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Gilead Sciences climbs to all-time highs

NEW YORK (AP) -- Shares of Gilead Sciences Inc. rose to all-time highs Friday after the company reported its first-quarter results and new trial data for two of its experimental hepatitis C drugs.

THE SPARK: Gilead posted its quarterly results after the market closed Thursday. The company said its net income climbed on lower costs and greater sales of its new HIV drugs Complera and Stribild. Sales of its heart drug Letairis and angina treatment Ranexa also improved, sending total sales up 11 percent.

The Foster City, Calif., company's income and revenue both fell short of analyst estimates. However, Wall Street was encouraged by the latest data for its hepatitis C drug candidates sofosbuvir and ledipasvir.

THE BIG PICTURE: Gilead's biggest selling drugs are the HIV medications Atripla and Truvada. Sales of both those drugs decreased in the first quarter, but that was countered by the improvement in sales of Complera, a three-in-one pill that was approved in 2011, and Stribild, a four-in-one drug approved in 2012.

In early 2012, Gilead spent $11.1 billion to buy hepatitis C drug developer Pharmasset, which put the company at the forefront of a race to develop new treatments for the disease that have fewer side effects and might cure patients faster. Last month Gilead filed for approval of Pharmasset's most advanced drug, sofosbuvir. The company also reported more data on a trial of a drug regimen that combines sofosbuvir with ledipasvir.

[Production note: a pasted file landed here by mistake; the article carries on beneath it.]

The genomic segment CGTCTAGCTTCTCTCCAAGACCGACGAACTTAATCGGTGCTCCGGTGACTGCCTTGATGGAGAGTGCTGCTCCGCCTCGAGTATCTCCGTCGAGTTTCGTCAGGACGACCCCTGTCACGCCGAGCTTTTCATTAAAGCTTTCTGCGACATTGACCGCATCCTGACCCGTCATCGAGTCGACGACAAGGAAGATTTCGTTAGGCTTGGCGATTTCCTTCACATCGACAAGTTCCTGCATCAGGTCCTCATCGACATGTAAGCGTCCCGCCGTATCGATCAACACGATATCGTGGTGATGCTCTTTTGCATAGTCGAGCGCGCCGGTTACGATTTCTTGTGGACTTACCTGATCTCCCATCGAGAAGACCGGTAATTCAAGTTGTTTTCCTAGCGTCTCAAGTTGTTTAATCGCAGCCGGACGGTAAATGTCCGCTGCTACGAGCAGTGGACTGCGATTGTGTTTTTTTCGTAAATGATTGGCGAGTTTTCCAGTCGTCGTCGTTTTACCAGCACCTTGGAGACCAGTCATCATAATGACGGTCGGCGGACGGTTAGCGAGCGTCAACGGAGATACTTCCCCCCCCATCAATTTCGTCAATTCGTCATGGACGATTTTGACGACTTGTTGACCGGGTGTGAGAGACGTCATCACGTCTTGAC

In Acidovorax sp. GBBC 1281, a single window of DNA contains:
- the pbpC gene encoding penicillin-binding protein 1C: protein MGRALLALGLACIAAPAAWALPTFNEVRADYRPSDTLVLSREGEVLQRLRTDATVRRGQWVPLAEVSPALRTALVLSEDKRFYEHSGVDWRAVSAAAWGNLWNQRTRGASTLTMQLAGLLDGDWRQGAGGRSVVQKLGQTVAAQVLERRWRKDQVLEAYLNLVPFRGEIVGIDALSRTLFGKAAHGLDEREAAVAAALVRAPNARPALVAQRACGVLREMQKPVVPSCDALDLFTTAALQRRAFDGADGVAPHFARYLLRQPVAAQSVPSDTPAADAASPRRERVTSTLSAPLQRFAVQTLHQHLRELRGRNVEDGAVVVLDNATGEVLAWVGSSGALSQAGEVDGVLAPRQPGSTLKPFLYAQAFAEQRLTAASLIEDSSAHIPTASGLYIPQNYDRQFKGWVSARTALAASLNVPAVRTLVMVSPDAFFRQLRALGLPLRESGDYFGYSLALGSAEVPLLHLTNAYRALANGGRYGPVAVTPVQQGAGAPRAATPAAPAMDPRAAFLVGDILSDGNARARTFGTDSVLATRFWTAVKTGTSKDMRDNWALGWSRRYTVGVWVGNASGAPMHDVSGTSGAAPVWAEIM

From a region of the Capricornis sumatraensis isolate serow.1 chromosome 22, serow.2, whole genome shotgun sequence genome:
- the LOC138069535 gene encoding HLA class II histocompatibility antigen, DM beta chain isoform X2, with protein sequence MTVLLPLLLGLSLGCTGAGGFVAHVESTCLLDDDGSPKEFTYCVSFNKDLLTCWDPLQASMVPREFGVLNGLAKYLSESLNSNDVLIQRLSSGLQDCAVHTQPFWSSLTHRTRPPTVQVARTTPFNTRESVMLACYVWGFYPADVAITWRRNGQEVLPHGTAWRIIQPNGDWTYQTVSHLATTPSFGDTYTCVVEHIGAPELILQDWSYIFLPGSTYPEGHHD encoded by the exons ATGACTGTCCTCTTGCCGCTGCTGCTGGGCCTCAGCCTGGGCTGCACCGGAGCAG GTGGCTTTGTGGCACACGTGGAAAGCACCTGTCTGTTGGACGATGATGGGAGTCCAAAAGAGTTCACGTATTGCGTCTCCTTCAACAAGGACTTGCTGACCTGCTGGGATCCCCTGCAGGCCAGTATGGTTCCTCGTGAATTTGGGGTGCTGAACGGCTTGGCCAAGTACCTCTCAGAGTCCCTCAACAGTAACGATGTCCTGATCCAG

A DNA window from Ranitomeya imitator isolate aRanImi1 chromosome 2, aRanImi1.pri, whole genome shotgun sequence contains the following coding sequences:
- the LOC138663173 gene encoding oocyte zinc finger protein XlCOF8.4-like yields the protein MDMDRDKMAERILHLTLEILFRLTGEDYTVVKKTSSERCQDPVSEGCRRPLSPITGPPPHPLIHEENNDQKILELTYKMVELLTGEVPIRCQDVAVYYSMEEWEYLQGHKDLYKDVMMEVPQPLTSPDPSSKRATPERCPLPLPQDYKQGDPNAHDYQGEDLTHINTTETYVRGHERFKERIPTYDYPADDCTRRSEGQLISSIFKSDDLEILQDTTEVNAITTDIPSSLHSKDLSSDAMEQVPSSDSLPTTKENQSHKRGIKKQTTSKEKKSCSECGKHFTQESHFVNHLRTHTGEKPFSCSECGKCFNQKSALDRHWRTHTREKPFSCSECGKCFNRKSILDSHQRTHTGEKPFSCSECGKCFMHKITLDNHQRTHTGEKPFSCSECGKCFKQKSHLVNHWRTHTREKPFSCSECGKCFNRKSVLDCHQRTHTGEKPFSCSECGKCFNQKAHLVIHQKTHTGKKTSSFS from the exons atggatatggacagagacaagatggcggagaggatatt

Hepatitis C is a virus that can lead to life-threatening liver damage and is the main cause of liver transplants in the United States. The disease is spread through the blood, and that can happen through sharing intravenous drug needles or having sex with an infected person. It can take years for symptoms to appear.

After a drought of about two decades, regulators approved two new hepatitis C drugs in 2011: Incivek, from Vertex Pharmaceuticals Inc. and Johnson & Johnson, and Victrelis from Merck & Co. Both of those drugs are given with interferon, a medication that can cause flu-like symptoms that last for months.

THE ANALYSIS: Cowen & Co. analyst Phil Nadeau said the data from the study of sofosbuvir and ledipasvir was "impressive" and said he expects greater sales of the hepatitis C drugs. He maintained an "Outperform" rating on the shares.

SHARE ACTION: Shares of Gilead Sciences rose $2.97, or 5.7 percent, to $55.15 on Friday. Earlier in the day the stock reached an all-time high of $56.35. Shares of Gilead Sciences have more than doubled in value in the last year and the stock is up 50.2 percent in 2013.